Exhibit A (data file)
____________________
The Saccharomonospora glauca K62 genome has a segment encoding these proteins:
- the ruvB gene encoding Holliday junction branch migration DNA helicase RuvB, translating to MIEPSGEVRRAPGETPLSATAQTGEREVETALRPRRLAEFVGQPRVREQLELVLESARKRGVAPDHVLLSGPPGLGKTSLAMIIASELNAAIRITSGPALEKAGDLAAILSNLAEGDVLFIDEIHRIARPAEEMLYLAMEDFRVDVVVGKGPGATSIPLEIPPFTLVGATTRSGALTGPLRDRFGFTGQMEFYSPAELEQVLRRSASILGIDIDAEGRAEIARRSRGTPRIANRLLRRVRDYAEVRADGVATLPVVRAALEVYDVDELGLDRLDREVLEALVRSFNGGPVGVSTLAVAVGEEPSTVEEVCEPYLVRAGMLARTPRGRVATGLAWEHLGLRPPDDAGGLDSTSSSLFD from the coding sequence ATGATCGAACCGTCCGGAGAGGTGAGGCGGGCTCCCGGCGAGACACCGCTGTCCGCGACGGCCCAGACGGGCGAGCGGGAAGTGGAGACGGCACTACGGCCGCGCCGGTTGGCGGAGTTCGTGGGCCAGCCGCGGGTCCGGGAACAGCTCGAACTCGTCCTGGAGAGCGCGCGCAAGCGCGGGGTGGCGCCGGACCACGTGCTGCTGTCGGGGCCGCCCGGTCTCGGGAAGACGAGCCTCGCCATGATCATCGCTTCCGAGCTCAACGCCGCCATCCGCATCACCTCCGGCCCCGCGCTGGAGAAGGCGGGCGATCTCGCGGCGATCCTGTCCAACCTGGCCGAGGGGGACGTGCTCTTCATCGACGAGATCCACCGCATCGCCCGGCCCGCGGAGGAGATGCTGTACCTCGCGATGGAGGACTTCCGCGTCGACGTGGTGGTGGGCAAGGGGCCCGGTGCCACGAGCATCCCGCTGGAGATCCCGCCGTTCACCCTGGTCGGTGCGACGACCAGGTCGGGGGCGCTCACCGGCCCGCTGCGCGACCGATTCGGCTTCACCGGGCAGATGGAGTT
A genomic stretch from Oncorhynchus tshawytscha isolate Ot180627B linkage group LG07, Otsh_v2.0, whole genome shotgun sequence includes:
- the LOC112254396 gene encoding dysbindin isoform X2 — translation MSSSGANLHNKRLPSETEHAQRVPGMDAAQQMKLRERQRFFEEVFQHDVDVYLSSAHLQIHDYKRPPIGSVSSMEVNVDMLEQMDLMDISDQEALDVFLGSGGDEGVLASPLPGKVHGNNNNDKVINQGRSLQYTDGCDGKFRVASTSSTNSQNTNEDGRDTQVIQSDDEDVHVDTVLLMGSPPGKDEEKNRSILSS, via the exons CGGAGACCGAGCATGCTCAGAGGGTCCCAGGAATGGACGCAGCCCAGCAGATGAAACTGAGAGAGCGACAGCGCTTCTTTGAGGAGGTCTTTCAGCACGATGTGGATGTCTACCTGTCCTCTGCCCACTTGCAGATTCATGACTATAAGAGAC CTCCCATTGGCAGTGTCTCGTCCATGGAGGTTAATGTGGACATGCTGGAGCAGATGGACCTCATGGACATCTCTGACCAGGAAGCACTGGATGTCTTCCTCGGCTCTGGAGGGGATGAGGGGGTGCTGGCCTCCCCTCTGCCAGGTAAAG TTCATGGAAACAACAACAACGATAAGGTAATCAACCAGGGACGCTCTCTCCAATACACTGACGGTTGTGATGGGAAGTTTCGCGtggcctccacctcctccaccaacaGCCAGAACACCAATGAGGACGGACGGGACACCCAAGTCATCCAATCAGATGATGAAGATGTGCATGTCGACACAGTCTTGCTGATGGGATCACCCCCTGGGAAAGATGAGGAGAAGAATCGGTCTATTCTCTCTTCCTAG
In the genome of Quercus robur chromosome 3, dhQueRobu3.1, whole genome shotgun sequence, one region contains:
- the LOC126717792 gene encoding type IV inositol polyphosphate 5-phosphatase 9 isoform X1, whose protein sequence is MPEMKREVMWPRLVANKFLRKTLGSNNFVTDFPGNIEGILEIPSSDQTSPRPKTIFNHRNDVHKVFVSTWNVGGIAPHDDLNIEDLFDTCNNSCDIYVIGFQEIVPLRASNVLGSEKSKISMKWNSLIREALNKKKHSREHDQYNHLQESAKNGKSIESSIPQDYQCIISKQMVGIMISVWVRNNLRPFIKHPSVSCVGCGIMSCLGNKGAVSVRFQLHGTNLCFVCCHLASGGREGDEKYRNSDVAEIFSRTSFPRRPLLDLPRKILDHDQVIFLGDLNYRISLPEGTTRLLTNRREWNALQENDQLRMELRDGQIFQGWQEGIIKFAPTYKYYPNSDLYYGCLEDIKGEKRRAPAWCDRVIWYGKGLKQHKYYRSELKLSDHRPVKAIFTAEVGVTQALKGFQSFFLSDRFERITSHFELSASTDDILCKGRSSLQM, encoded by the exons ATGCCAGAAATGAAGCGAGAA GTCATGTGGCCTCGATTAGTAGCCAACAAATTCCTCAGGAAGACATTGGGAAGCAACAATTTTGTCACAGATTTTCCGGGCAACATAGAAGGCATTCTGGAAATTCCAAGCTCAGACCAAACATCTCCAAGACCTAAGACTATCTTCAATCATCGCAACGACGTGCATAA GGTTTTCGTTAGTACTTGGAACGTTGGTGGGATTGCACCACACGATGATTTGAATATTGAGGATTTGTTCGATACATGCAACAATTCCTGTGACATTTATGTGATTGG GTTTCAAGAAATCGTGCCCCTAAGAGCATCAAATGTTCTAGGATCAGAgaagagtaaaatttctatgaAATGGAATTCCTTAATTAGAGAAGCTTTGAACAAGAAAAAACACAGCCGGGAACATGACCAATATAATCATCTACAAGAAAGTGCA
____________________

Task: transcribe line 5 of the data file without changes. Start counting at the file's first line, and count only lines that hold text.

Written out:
In the genome of Quercus robur chromosome 3, dhQueRobu3.1, whole genome shotgun sequence, one region contains: